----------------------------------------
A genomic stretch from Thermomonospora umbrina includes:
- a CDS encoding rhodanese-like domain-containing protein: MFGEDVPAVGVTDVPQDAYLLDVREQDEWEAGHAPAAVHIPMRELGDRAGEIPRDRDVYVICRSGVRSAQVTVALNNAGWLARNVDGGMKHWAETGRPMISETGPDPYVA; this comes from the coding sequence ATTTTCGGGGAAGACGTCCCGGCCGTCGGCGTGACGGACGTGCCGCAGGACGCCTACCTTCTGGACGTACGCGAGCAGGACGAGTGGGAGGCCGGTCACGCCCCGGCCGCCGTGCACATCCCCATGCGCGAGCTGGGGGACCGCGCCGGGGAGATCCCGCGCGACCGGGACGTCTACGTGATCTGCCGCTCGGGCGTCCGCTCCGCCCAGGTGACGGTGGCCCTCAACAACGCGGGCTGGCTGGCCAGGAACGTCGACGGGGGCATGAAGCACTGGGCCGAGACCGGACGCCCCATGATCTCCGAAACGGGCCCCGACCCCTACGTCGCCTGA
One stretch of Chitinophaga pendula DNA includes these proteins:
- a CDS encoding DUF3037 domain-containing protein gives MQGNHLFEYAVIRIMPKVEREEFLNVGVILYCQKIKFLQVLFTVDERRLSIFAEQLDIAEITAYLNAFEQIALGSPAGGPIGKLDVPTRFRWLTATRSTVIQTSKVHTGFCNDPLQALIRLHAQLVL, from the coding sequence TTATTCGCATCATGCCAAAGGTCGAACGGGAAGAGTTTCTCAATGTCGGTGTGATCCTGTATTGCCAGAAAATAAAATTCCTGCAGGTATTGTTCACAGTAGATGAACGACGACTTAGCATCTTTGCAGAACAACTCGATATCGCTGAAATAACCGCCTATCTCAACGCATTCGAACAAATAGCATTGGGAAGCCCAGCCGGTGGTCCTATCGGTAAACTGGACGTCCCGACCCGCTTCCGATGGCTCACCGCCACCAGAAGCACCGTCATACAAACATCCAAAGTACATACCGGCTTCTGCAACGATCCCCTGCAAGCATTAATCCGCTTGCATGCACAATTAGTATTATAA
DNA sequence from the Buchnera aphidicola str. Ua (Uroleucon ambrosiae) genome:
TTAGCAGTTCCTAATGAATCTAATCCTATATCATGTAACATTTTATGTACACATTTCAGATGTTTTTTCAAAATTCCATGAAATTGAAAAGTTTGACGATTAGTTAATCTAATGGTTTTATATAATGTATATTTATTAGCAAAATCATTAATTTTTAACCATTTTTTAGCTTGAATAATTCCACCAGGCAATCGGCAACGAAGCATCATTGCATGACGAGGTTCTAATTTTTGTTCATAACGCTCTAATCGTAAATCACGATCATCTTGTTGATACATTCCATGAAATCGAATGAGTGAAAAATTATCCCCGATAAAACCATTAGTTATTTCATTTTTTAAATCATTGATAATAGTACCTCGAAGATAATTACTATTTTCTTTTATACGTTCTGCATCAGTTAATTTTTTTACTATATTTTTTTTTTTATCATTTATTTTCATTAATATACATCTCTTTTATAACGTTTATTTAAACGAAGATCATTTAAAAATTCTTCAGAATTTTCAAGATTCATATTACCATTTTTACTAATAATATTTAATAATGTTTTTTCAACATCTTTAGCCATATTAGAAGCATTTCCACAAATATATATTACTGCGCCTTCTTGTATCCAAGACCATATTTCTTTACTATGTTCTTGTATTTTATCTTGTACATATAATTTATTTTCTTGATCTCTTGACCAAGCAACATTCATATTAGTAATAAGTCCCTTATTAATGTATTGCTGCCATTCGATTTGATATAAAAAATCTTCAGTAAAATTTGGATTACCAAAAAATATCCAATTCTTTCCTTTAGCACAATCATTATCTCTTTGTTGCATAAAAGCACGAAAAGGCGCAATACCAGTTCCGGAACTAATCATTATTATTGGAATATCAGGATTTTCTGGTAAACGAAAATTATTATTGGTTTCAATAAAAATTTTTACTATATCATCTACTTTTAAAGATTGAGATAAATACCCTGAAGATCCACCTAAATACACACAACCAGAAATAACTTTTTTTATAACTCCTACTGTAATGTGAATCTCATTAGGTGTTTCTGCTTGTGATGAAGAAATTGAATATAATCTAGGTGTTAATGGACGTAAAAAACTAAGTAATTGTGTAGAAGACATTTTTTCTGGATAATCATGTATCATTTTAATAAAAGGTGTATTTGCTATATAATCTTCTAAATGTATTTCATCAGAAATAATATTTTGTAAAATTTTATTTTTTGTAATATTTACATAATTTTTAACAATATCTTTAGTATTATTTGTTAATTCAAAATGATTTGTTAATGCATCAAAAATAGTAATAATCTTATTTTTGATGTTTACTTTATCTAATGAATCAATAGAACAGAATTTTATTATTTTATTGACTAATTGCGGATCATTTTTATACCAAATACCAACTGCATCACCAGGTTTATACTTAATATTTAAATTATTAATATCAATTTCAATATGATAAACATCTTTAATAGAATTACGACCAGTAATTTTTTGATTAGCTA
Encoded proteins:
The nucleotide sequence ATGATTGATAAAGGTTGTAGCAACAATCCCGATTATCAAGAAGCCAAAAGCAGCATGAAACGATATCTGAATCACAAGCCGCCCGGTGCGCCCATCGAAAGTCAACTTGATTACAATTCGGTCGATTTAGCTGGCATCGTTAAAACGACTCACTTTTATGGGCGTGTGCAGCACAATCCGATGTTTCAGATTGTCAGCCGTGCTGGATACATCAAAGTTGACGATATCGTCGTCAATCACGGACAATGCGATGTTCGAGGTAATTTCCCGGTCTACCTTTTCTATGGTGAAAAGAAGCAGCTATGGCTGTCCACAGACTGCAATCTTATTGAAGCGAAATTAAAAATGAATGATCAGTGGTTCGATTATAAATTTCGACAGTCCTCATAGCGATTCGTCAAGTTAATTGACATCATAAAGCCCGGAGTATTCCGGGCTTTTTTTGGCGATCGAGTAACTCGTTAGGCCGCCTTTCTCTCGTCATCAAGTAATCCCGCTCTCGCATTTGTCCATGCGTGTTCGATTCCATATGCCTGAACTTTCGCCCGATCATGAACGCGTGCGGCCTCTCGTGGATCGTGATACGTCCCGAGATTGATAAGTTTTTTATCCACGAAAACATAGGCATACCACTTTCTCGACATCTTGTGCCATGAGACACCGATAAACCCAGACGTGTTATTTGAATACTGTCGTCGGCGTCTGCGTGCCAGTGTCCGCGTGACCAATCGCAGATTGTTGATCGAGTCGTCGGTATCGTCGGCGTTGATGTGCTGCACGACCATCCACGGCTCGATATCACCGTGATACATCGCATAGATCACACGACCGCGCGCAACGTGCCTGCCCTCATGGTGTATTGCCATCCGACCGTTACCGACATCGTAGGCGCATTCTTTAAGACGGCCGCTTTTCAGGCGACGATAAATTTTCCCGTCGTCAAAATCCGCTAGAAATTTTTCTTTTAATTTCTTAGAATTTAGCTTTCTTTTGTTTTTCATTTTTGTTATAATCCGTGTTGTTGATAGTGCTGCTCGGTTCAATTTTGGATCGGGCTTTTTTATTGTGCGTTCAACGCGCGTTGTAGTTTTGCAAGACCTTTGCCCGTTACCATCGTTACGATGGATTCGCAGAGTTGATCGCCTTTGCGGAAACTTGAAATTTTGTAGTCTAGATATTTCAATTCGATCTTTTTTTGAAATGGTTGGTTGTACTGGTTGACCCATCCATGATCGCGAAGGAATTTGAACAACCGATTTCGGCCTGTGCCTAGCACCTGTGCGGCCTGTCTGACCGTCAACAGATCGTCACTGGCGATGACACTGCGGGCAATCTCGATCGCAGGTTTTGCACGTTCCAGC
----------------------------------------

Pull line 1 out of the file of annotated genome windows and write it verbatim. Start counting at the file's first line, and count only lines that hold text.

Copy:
A genomic stretch from Thermomonospora umbrina includes: